Autism rates among children in New York and New Jersey metropolitan. areas tripled from 2000 to 2016. according to a study published Thursday in the journal Pediatrics.The authors, a team from Rutgers University, calculated the trend by analyzing estimates.
mfrom the Centers for Disease Control and Prevention of the number of children diagnosed. with autism spectrum disorders by age 8.
Although there is no medical test for autism, the CDC has established. Anetwork of 17 sites across the country that estimate autism rates based on. Acombination of formal medical diagnoses and records from schools and health care providers.
Nationally, the increase in autism rates is similar to trends in New York.And New Jersey, according to a 2021 CDC report. 1 in 54 children were diagnosed with by age 8 in 2016, compared to 1 in 150 in 2000.
Advances in diagnostic capabilities and greater understanding and awareness. Of spectrum disorders appear to be largely responsible for the increase. The Rutgers researchers said. But there’s probably more to the story: genetic factors. And perhaps some environmental factors may also contribute to the tendency.
Exactly what those other factors are is still unknown, but researchers. Are clear on at least one fact: vaccines have nothing to do with autism.
“We’ve known for sure, for years, that vaccines don’t cause autism,” said Santosh Girirajan. An associate professor at Pennsylvania State University who studies the genetic. Underpinnings of neurodevelopmental disorders and was not involved in the new study.
“On the other hand, what we really don’t know is: What are the real, clear environmental factors that you should avoid?”
The Rutgers study found that in New York and New Jersey. The share of 8-year-olds diagnosed with increased faster than the share of thos. Without intellectual disabilities — a fivefold increas. From 2000 to 2016 compared to a twofold increase.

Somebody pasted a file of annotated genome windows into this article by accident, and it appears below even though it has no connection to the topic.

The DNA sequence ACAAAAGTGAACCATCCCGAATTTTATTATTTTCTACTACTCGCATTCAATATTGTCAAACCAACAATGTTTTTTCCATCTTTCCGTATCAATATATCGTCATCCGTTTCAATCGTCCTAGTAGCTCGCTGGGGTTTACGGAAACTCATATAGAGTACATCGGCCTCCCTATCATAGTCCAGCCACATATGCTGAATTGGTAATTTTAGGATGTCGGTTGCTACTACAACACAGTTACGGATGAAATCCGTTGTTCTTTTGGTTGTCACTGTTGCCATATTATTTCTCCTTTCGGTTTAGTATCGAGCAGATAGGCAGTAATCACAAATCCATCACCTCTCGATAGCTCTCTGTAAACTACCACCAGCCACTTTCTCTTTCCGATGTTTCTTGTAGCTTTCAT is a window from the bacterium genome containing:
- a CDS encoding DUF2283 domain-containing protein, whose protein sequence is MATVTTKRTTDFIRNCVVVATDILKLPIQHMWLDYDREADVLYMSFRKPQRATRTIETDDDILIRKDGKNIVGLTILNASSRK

Cases of without intellectual disability — in other words. Children with average or above IQs who exhibit features of autism, such as impaired social skills. Repetitive behaviors and communication difficulties.
Such phenomena may be less obvious to parents, teachers. Or doctors than children with intellectual disabilities. Who have more difficulty performing daily tasks on their own and are more likely to struggle in the classroom.
The new study also found that although racial disparities in autism diagnoses have narrowed, they persist. Historically, black and Hispanic children.
New analysis shows that among children without intellectual disabilitiesHowever, the gap has narrowed among children with intellectual disabilities.
“Autism [rates] have increased as a result of declining disparities, but that doesn’t mean disparities. Have disappeared,” said the new study’s author, Josephine Shenouda, an epidemiologist at Rutgers.
Shenouda and her team recommend that all children be screened. Wor during routine checkups. With their pediatricians, echoing the American Academy of Pediatrics’ guidelines.
“Many lead pediatricians in most major regions will perform universal. Screening as part of their developmental surveillance. For children during their child-well visits. However, this is not happening consistently, and even when.To appropriate services – That too is lacking,” he said.
But screening more children and broadening the criteria for diagnosing. Also creates more opportunities for misdiagnosis, Girirajan said. It can contribute more to the growing rate.
“You can look at a child and you can’t tell if it’s ADHD or or just mild intellectual disability. And what happens is you have to use more standardized tests. To identify children with similar characteristics,” she said.
Beyond improvements in diagnostics, genetic factors can. Drive cases in their own right, experts say.
Most of the risk of developing autism — about 83%, according to one analysis — comes. From inherited genetic factors. Girirajan estimates that 2,000 to 3,000 genes contribute to autism. Although only 100 have been consistently linked to the disorder.
A child can inherit risk factors from one or both parents, and older parents carry a higher risk of having children with autism.
“We see trends in parents waiting to have children over time. So certainly some of the increase can be explained by parental age,” said Jennifer Durocher. Clinical associate professor of psychology at the University of Miami.